eltono-promenades

Rules

Rule #1: Walk and, if possible, create something on the way.
Rule #2: Only use material found during the walk – the only material I allow myself to bring is for
documentation (notebook, phone, camera) and a bag.
Rule #3: Only execute ideas created during the walk – or a predecessor walk.
Rule #4: Enjoy the walk.

This journal is a straight chronological transcription of what happened during each walk.

Muban – Urban Drift Experiment

Muban (木板, “wood board” in Chinese)
Urban drift experiment with wooden boards
Beijing, China 2011 – 2013

Muban is an experiment about movement and material recuperation. Since I moved to China, I have been observing how people constantly recycle everything – from cardboard boxes and plastic bottles to bricks, doors and windows from demolished buildings. These materials are immediately collected and sold by the kilo or directly reused. I wanted to see what would happen if I threw my own material out onto the street. where would it end up? How would it be used? I bought some thin plywood boards, and had them cut (81 x 61 cm). On either side of each board I painted white shapes to be able to spot them easily. Each board was given a slightly different design so I could differentiate and follow them. Then, I left them in the street and waited to see what would happen.

Muban A, Caijing donglu

Eltono-MubanA-x18

One day on my way to my daily Chinese classes, I found a shortcut passing through a “hutong” neighborhood. I found it so interesting, compared with the rest of the over-urbanized area around, that I decided to pass through there everyday. The people living there were very kind, always smiling and open to communication. I decided to do the first Muban experiment in this neighborhood because it was quite small, had one story homes and very few residents lived there. Furthermore, as I was walking or biking through it everyday, I would be able to observe the pieces and how they moved twice a day. I prepared the first nine Mubans in my studio and one night, I deposited them around the tiny hutong streets. I distributed the boards into four sets: one containing three boards and the other three containing two. They disappeared very fast and, only once (18 days later), was I able to see a set of two boards (A6 and A7) reappear again in an adjacent street before it was completely gone. I abandoned the nine boards in November of 2011 and I continued to observe until the summer of 2012. Today this neighborhood is almost completely gone. Most of the people have lost their homes and have been forced to move somewhere else in order to build more towers and skyscrapers.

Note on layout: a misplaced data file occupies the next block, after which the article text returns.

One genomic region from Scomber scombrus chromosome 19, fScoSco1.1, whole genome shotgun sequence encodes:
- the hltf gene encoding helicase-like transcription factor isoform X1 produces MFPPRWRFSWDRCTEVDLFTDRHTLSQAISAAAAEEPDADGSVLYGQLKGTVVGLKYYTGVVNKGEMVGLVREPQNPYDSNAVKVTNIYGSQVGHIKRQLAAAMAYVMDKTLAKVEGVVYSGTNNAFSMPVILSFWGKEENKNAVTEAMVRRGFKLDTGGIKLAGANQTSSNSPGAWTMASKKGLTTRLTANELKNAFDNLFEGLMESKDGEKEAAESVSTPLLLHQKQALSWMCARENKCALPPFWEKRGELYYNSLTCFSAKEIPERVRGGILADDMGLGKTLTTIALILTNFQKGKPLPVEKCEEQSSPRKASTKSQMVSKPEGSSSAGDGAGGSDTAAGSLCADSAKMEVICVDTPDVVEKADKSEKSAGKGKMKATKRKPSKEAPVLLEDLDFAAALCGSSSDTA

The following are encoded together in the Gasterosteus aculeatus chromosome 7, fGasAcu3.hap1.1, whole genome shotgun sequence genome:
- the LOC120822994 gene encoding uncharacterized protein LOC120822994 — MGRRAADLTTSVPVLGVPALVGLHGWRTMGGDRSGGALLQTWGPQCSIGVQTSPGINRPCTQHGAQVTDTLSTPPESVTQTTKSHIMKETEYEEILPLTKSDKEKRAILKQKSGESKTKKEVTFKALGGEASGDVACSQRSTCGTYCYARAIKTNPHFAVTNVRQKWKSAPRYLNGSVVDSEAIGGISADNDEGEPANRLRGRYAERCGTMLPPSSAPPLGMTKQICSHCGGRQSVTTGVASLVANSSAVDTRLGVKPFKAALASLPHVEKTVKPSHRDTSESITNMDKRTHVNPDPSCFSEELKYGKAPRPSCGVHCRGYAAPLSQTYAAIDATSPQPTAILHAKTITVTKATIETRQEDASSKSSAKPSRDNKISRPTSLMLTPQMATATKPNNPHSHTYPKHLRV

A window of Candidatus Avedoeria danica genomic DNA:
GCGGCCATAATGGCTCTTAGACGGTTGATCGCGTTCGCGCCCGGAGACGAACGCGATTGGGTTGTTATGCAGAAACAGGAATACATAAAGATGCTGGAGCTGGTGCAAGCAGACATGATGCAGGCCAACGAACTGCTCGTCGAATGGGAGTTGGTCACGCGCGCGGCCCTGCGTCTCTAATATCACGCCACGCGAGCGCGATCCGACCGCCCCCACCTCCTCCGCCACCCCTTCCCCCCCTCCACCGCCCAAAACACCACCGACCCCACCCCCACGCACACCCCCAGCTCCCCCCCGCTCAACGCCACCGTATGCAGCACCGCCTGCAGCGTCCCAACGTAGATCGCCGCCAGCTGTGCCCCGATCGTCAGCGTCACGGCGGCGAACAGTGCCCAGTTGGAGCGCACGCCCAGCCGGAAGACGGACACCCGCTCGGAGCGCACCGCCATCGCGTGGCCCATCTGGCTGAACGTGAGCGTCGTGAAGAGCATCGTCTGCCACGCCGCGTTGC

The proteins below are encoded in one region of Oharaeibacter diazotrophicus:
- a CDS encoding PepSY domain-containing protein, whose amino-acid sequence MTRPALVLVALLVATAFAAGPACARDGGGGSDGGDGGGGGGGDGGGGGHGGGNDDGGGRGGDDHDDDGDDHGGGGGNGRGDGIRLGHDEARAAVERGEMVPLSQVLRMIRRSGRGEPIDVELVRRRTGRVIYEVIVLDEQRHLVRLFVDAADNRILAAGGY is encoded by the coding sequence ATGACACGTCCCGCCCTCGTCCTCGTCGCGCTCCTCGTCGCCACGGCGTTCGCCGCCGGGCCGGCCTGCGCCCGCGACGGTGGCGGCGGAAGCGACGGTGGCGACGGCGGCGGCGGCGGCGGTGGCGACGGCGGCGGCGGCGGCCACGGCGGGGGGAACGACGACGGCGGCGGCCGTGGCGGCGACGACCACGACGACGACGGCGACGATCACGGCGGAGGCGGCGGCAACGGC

Click on the images to enlarge them and read the captions to follow the story.

Muban A1, A4 and A5:

Muban A2 and A9:

Muban A3 and A8:

Muban A6 and A7:

This is how this hutong neighborhood looks today (June 2013). In almost every picture you can see some tall buildings surrounding the area – this is what they’ve planned to build here, more towers, once the last residents have been kicked out.

Muban B, Chengfulu

Eltono-MubanB-x18

Things got a little bit better with the second experiment, I got a couple of very interesting results and I was able to draw a map of the movements. I painted nine boards again and I deposited them, one by one this time, in a small residential area very close to my house. Since then, I have walked around or biked through this neighborhood almost everyday trying to spot the boards. After so many hours observing and looking for the white geometric designs, I developed a new ability and was able to detect them quite easily.

Click on the images to enlarge them and read the captions to follow the story.

The records of Muban B1 to B9 are presented in chronological order.

Muban B1:

Muban B2:

Muban B3:

Muban B5:

Muban B4:

Muban B9:

Muban B8:

Muban B6:

Muban B7:

Eltono Muban B map

I learned many interesting things while doing the Muban project such as how to be discreet to avoid ruining the experience, how to appear lost when you know exactly where you are going and a variety of interesting habits and quirky personality traits belonging to the Beijingers who live in these communities. This experiment is an ongoing project. The pieces must be observed for a very long time so it’s not an easy project to start just anywhere. I’m looking forward to continuing with it and I hope to be able to report more results. If by any chance, any of the above listed Mubans reappear, I’ll post the update here.